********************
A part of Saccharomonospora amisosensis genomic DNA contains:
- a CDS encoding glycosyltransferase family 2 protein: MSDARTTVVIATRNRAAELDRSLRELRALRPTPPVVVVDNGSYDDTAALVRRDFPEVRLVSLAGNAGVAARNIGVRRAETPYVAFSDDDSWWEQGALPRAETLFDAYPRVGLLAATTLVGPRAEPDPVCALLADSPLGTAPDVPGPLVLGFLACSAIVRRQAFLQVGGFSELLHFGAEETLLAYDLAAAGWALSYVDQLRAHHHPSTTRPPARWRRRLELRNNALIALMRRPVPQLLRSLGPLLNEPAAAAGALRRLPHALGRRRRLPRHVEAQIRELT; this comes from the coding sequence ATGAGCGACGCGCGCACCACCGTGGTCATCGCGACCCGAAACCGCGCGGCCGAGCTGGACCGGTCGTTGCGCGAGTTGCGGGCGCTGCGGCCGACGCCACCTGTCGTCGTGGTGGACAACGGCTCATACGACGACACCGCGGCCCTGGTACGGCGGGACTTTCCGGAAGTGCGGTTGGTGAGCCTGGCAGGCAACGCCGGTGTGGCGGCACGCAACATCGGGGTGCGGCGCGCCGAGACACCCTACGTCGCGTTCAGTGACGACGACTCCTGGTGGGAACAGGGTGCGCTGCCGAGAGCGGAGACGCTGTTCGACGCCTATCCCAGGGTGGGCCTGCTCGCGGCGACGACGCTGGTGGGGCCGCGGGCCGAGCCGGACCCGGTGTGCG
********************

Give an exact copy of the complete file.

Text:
A part of Saccharomonospora amisosensis genomic DNA contains:
- a CDS encoding glycosyltransferase family 2 protein: MSDARTTVVIATRNRAAELDRSLRELRALRPTPPVVVVDNGSYDDTAALVRRDFPEVRLVSLAGNAGVAARNIGVRRAETPYVAFSDDDSWWEQGALPRAETLFDAYPRVGLLAATTLVGPRAEPDPVCALLADSPLGTAPDVPGPLVLGFLACSAIVRRQAFLQVGGFSELLHFGAEETLLAYDLAAAGWALSYVDQLRAHHHPSTTRPPARWRRRLELRNNALIALMRRPVPQLLRSLGPLLNEPAAAAGALRRLPHALGRRRRLPRHVEAQIRELT; this comes from the coding sequence ATGAGCGACGCGCGCACCACCGTGGTCATCGCGACCCGAAACCGCGCGGCCGAGCTGGACCGGTCGTTGCGCGAGTTGCGGGCGCTGCGGCCGACGCCACCTGTCGTCGTGGTGGACAACGGCTCATACGACGACACCGCGGCCCTGGTACGGCGGGACTTTCCGGAAGTGCGGTTGGTGAGCCTGGCAGGCAACGCCGGTGTGGCGGCACGCAACATCGGGGTGCGGCGCGCCGAGACACCCTACGTCGCGTTCAGTGACGACGACTCCTGGTGGGAACAGGGTGCGCTGCCGAGAGCGGAGACGCTGTTCGACGCCTATCCCAGGGTGGGCCTGCTCGCGGCGACGACGCTGGTGGGGCCGCGGGCCGAGCCGGACCCGGTGTGCG